There was, however, another important change imbedded in Gramm-Leach as it is commonly known, (Bliley seldom gets billing) which authorized the Federal Reserve and the U.S. Department of the Treasury to periodically update a list of activities in which federally regulated financial holding companies and national bank subsidiaries could legally engage. The Federal Reserve and the Treasury Department accordingly promulgated regulations in 2001 that would allow holding companies and subsidiaries (as opposed to the banks themselves, a fine legal distinction) to engage in several financial activities including real estate brokerage and property management activities.

Well you can just imagine. It didn't make the front pages because few people beyond bankers and real estate agents either understood the issue or gave a teakettle darn, but within the industry it was and continues to be a very big deal.

The National Association of Realtors and the American Bankers Association and other interest groups on both sides of the issue squared off. The real estate industry has, to date, managed to hold off the bankers. Some type of law or resolution has passed each year since 2001, usually attached to an appropriations bill, which has barred the Treasury Department from expending any funds to implement the proposal to permit banks to engage in real estate activities.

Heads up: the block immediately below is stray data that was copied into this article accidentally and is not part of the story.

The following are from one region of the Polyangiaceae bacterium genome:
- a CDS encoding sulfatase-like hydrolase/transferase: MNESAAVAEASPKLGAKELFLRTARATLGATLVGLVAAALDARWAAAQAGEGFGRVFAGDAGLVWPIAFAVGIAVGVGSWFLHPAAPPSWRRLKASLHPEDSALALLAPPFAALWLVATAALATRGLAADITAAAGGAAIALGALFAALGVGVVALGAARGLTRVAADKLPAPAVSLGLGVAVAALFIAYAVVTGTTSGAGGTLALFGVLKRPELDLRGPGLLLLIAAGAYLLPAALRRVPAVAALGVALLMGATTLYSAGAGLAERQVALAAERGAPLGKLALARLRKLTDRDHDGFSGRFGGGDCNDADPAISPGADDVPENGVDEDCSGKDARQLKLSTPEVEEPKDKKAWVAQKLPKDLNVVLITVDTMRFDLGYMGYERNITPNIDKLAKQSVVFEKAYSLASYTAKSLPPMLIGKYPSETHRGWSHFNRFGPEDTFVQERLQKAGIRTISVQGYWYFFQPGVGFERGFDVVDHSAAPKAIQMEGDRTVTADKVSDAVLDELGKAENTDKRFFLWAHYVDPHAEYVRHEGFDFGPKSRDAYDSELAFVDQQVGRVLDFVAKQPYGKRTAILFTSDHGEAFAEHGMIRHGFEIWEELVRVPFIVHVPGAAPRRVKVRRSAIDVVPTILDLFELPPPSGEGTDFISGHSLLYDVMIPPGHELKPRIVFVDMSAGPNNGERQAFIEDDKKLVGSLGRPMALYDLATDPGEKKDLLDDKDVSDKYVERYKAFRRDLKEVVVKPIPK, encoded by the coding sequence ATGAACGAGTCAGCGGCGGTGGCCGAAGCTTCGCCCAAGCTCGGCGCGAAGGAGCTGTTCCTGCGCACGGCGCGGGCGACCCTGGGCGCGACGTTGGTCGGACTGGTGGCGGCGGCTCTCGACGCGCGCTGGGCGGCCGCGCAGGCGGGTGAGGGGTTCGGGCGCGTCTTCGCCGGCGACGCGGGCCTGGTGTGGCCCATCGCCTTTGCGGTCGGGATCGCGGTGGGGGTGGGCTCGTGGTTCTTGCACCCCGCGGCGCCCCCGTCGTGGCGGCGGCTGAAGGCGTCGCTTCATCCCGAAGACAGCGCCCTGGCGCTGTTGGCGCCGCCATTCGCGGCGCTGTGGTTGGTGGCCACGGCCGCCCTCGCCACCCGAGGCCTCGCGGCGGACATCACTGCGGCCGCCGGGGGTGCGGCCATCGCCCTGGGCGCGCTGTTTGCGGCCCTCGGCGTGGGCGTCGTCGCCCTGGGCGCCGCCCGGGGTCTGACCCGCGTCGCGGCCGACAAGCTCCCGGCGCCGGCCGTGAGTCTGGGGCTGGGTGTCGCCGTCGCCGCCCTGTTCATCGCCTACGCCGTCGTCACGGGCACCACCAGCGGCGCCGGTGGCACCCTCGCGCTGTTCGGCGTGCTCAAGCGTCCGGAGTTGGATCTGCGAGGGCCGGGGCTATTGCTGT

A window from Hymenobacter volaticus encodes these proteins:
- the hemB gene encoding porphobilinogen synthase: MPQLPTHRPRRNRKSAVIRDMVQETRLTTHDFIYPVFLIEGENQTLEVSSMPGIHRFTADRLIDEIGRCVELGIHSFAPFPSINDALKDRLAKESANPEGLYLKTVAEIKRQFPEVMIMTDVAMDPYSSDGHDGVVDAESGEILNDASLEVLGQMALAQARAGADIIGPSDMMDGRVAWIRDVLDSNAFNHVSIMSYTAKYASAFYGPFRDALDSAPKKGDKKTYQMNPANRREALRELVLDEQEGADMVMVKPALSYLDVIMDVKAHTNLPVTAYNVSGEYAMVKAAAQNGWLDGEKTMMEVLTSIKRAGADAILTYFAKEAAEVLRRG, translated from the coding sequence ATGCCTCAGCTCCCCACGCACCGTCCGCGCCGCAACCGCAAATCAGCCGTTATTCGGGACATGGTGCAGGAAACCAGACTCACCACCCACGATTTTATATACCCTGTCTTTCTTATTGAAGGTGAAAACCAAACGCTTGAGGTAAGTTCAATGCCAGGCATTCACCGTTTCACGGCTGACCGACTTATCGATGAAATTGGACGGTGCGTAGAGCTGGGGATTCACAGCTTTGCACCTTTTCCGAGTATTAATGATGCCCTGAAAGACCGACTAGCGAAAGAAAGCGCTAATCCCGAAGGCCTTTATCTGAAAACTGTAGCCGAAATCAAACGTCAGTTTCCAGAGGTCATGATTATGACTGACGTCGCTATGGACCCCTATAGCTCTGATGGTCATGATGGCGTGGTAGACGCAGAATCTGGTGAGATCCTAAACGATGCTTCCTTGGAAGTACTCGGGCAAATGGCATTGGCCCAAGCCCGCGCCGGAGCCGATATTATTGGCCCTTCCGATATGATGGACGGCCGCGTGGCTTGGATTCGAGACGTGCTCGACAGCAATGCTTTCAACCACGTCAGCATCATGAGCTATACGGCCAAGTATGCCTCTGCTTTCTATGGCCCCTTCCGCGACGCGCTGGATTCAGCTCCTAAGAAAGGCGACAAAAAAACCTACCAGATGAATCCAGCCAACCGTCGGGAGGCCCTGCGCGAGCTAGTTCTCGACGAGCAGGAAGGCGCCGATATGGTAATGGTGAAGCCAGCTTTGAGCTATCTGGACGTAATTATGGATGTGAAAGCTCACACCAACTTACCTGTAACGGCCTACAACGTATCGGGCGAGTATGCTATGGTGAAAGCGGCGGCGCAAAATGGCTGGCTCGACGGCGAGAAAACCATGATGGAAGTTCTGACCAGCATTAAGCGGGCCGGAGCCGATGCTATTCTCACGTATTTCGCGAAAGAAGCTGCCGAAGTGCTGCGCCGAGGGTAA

At the same time the Community Choice in Real Estate Act has become a perennial entry into the House Hopper. The current bill, co-sponsored by what the NAR describes as a "majority" of house members (we didn't count them, but there are a load of sponsors) would prohibit national banking conglomerates from engaging in real estate brokerage or property management. While the bill has been introduced for several years, it has never made it to the floor for a vote which seems strange for a bill with such an apparent broad base of support.

But back to Congressmen Frank and Oxley. On May 26 they introduced H.R. 2660. The bill does little more than refine some definitions about financial activities, but it could have far-reaching consequences.